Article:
Friday, January 31, 2020

Land bank takes over Columbia house damaged by fire

EMILY JONES | LNP Correspondent

- When: Council meeting, Jan. 28.

- What happened: Council voted unanimously for the Lancaster County Land Bank to acquire property at 521 Locust St.

- Background: The Lancaster County Land Bank deals with real estate problems such as abandoned, blighted or tax-delinquent properties. If the municipality and school district agree to turn over the property to the land bank, the property will be taken off the tax rolls while it is rehabilitated for sale.

- Why it matters: 521 Locust St. was recently damaged in a fire. Council reported the owner has no intention to restore the damage, and the property is tax delinquent. The property, currently worth an estimated $36,600, is in a residential area between Route 462 and North Sixth Street, near the Columbia Public Library and Park Elementary School. Council President Heather Zink and Mayor Leo S. Lutz speculated that when rehabilitated, the property could be sold for at least twice its current value, generating property tax revenue for the borough. The Columbia school board also approved the acquisition of the property by the land bank.

- Quotable: "If we don't take it, it's just going to sit there, because the owner has indicated that they are basically going to walk away. They want nothing to do with the property," Zink said.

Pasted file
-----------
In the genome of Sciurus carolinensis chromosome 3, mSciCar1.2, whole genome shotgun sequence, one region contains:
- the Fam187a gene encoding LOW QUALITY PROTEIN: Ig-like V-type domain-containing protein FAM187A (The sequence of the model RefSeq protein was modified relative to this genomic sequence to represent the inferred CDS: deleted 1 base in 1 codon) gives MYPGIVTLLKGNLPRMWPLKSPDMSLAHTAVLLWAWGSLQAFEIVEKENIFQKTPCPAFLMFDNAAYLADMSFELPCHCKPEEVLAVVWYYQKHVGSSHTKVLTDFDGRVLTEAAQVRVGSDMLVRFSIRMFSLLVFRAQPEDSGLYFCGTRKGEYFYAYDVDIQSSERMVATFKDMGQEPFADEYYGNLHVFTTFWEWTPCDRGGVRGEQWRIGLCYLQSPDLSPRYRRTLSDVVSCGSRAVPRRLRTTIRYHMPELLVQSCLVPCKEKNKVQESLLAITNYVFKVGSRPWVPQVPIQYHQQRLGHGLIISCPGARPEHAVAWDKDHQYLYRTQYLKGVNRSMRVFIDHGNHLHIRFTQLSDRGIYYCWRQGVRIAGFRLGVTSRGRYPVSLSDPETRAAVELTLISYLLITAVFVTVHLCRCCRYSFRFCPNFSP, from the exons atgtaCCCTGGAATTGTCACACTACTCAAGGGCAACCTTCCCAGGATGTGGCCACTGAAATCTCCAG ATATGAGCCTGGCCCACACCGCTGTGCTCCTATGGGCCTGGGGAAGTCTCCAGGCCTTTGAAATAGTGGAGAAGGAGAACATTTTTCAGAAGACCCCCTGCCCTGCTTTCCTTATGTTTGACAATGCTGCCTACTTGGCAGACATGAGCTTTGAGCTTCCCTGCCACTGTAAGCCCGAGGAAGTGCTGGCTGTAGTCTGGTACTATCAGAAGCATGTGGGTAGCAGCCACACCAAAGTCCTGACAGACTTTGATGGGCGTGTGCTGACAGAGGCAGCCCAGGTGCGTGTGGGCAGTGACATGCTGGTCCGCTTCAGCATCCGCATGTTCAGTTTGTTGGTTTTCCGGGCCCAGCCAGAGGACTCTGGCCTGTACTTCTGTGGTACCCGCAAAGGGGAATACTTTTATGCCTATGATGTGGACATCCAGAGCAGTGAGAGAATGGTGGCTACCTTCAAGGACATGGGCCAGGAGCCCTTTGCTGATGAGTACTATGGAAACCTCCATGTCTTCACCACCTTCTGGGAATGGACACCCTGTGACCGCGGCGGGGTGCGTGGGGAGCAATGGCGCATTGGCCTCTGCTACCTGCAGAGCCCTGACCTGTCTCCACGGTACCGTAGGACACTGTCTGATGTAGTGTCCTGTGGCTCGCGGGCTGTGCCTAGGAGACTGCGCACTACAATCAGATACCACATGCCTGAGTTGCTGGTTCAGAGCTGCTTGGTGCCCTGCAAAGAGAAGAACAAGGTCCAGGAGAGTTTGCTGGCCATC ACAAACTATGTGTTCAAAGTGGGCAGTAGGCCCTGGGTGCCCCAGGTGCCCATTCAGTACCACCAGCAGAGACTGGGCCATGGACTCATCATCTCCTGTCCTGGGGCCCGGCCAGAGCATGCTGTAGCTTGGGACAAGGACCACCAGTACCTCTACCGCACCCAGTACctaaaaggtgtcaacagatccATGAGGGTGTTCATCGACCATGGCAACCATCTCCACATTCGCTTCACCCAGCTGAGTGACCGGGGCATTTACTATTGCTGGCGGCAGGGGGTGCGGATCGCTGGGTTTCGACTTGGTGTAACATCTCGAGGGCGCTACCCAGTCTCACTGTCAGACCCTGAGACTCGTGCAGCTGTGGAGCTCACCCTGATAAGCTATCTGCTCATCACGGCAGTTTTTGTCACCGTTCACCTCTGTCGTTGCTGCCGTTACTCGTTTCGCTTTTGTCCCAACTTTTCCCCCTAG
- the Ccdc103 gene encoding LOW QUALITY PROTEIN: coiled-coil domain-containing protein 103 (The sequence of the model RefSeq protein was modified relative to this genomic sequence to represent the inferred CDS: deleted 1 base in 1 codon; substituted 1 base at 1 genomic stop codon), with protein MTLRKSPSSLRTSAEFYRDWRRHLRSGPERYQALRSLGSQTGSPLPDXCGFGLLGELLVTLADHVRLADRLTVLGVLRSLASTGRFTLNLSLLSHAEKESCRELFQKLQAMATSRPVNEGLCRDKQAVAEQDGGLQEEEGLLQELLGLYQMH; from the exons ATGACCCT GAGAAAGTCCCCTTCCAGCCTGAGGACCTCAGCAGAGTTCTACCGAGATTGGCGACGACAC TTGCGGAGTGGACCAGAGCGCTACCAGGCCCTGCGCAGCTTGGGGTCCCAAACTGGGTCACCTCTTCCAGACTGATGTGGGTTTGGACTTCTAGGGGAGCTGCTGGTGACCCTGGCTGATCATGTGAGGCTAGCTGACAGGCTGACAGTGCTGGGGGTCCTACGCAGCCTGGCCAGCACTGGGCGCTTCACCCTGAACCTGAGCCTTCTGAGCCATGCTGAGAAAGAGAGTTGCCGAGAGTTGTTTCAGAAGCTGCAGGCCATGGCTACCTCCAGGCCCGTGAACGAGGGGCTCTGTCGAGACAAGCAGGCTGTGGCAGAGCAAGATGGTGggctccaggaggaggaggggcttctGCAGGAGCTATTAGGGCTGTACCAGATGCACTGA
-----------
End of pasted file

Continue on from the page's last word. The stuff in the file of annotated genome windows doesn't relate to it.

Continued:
- Termination of contract: Council voted to renegotiate with a human resources consultant who terminated her contract with the borough in a letter dated Jan. 21. The original contract, awarded last year to consultant Kathy McCool, was the subject of a Sunshine Act complaint made against the borough by Zink, who was then running for her current seat. Zink had accused council of awarding McCool the contract without discussion in a public meeting. Zink said after the Jan. 28 meeting McCool's termination was unrelated to last year's Sunshine complaint. Instead it had to do with a misunderstanding on the part of council regarding the amount of work McCool still needed to complete.

- Columbia Crossing: Mark Platts, the president of Susquehanna National Heritage Area, which manages Columbia Crossing River Trails Center, announced the center will receive a new $10,000 grant from the National Park Service. 

No comments: